Nonetheless, in cases of doubt as to the obligation of zimun, a group of ten should not be mezamen with the Name of Hashem (Elo-heinu), but rather use the standard form of zimun for three, without mentioning the Name.
Looking For and Breaking Up a Zimun
It is desirable for two who eat together to make some effort (within reason) to include a third person to eat with them, so that they can make a zimun (Shulchan Aruch 193:1). Similarly, a group of seven should preferably look for another three to perform a zimun of ten, with Hashem’s name (Mishnah Berurah 193:12).
This halachah does not apply to somebody eating alone. He need not look for others with whom to eat.
Because zimun is a halachic obligation, it follows that none of those eating together can leave without taking part in a zimun. It is likewise forbidden for the group to break up in a manner that doesn’t allow zimun to take place – or to break up a group of ten into smaller groups, so that zimun with the Name of Hashem won’t be possible (Shulchan Aruch 193:1).
This raises the question of what happens when one or more members of a group have to leave: How can somebody who must leave the group handle his zimun obligation?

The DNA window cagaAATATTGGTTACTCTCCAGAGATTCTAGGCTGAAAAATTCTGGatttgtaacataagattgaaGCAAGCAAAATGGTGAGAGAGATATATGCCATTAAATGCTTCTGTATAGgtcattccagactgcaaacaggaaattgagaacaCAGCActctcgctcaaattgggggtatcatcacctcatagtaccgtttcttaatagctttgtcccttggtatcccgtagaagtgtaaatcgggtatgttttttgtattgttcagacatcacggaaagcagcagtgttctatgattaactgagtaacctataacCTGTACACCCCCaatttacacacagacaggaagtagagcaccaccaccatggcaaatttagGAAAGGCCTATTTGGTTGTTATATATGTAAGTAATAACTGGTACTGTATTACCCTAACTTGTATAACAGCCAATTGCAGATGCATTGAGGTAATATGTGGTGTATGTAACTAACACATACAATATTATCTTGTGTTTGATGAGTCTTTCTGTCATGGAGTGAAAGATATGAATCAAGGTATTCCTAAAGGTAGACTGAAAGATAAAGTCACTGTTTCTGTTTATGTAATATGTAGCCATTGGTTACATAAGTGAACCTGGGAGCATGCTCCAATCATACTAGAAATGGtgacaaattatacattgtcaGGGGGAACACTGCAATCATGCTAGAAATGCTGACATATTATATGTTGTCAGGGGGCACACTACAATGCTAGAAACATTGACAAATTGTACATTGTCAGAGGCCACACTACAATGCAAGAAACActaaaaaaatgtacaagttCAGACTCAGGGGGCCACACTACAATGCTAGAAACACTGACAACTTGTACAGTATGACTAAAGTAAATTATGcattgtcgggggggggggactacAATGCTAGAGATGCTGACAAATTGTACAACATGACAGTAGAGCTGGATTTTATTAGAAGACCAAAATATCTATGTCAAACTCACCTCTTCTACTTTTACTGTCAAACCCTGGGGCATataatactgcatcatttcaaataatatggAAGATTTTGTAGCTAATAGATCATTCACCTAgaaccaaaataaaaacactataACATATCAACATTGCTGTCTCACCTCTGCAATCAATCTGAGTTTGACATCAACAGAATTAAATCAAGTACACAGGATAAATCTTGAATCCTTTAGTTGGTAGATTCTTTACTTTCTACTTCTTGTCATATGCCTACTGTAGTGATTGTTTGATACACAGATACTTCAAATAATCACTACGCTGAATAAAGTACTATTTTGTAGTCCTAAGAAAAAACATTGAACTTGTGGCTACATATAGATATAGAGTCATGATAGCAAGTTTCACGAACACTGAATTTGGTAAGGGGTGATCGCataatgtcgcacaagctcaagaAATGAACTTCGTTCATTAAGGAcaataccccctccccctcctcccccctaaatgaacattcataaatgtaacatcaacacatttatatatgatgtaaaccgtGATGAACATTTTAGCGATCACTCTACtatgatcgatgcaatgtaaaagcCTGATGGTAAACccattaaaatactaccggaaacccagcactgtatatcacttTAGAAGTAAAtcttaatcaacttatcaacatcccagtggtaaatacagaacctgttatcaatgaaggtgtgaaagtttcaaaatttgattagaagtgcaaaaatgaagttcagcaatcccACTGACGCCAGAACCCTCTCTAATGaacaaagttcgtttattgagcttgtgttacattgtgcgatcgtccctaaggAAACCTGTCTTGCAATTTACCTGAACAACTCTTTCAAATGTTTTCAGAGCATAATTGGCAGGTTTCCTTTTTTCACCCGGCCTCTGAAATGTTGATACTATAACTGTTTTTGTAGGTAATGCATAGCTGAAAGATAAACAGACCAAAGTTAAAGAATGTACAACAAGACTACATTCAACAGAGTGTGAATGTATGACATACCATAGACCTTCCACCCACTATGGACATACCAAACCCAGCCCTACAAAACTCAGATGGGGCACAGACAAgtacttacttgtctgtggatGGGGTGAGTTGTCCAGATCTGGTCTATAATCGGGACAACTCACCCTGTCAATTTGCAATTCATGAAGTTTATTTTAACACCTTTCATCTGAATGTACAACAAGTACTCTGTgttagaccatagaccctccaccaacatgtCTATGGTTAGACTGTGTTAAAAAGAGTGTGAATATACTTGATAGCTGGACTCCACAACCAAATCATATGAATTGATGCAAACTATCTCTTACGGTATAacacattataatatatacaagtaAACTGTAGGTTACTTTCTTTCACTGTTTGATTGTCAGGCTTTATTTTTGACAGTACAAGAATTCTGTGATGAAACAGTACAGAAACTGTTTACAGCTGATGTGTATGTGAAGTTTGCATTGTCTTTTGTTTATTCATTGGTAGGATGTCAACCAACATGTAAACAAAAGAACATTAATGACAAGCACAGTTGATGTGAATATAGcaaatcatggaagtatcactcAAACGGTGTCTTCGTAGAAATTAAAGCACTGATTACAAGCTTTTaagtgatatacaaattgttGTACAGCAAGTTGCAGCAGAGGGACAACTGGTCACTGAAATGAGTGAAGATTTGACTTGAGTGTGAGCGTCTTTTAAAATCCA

Halachah offers the following principles. If two out of a group of three are interested in bentching and the third is not, the two can require the third to take part in a zimun (Shulchan Aruch 200:1). Even if the third does not respond, they fulfill their obligation of zimun, although the third does not, if he did not respond (Mishnah Berurah 200:3).
However, one person who is ready to recite birkas hamazon cannot demand of the other two to respond to him. Nonetheless, if one member of the group needs to go, it is certainly proper for the other two to respond to his zimun, so that he may leave.
If one out of the three recited birkas hamazon without waiting for a zimun, the zimun is not lost, and the person who already bentched can still respond to it (Shulchan Aruch 194:1). This is true only if the person who bentched ate bread; if he ate something else, and recited a berachah acharonah, he can no longer be included in the zimun (Mishnah Berurah 197:9). If two out of a threesome have bentched, the zimun is lost.
I Simply Have to Go
What happens when somebody knows that he will have to leave early, and that he won’t be able to join in a zimun with others? This is particularly common at a sheva berachos or wedding meal, when many stay until the end of the meal, yet many also leave early, without the opportunity to make an appropriate zimun.
What should be done in this case?
The Mishnah Berurah (200:5) writes that under extenuating circumstances, one may rely on the minority opinions (Bach and Magen Avraham) that where members of a group did not finish eating together (but only started together), it is permitted to leave without making a zimun. When circumstances are extenuating (the Mishnah Berurah refers to monetary loss, or similar circumstances), one may rely on this ruling.